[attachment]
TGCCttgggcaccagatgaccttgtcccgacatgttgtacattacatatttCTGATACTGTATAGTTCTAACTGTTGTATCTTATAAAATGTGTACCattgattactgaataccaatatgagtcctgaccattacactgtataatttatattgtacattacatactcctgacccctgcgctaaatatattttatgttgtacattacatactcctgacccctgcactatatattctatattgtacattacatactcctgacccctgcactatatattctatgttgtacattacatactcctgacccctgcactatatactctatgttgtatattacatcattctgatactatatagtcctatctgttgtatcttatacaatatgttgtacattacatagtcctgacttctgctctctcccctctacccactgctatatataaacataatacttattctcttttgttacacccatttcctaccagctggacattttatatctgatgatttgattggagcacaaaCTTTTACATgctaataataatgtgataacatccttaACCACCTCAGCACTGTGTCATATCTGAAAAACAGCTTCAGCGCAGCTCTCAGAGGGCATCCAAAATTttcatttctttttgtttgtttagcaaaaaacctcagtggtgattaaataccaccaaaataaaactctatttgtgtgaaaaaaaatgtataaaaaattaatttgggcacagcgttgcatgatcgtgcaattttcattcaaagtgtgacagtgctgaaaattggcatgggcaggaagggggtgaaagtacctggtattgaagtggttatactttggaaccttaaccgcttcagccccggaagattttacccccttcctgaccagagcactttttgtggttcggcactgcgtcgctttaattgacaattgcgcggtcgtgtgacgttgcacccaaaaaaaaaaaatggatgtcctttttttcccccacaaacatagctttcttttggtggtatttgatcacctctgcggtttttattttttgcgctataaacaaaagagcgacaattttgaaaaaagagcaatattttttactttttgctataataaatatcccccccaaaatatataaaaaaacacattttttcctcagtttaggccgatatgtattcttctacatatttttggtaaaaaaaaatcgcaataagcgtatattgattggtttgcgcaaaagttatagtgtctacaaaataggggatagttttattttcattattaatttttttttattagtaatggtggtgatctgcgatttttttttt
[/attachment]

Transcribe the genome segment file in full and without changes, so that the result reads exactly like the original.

TGCCttgggcaccagatgaccttgtcccgacatgttgtacattacatatttCTGATACTGTATAGTTCTAACTGTTGTATCTTATAAAATGTGTACCattgattactgaataccaatatgagtcctgaccattacactgtataatttatattgtacattacatactcctgacccctgcgctaaatatattttatgttgtacattacatactcctgacccctgcactatatattctatattgtacattacatactcctgacccctgcactatatattctatgttgtacattacatactcctgacccctgcactatatactctatgttgtatattacatcattctgatactatatagtcctatctgttgtatcttatacaatatgttgtacattacatagtcctgacttctgctctctcccctctacccactgctatatataaacataatacttattctcttttgttacacccatttcctaccagctggacattttatatctgatgatttgattggagcacaaaCTTTTACATgctaataataatgtgataacatccttaACCACCTCAGCACTGTGTCATATCTGAAAAACAGCTTCAGCGCAGCTCTCAGAGGGCATCCAAAATTttcatttctttttgtttgtttagcaaaaaacctcagtggtgattaaataccaccaaaataaaactctatttgtgtgaaaaaaaatgtataaaaaattaatttgggcacagcgttgcatgatcgtgcaattttcattcaaagtgtgacagtgctgaaaattggcatgggcaggaagggggtgaaagtacctggtattgaagtggttatactttggaaccttaaccgcttcagccccggaagattttacccccttcctgaccagagcactttttgtggttcggcactgcgtcgctttaattgacaattgcgcggtcgtgtgacgttgcacccaaaaaaaaaaaatggatgtcctttttttcccccacaaacatagctttcttttggtggtatttgatcacctctgcggtttttattttttgcgctataaacaaaagagcgacaattttgaaaaaagagcaatattttttactttttgctataataaatatcccccccaaaatatataaaaaaacacattttttcctcagtttaggccgatatgtattcttctacatatttttggtaaaaaaaaatcgcaataagcgtatattgattggtttgcgcaaaagttatagtgtctacaaaataggggatagttttattttcattattaatttttttttattagtaatggtggtgatctgcgatttttttttt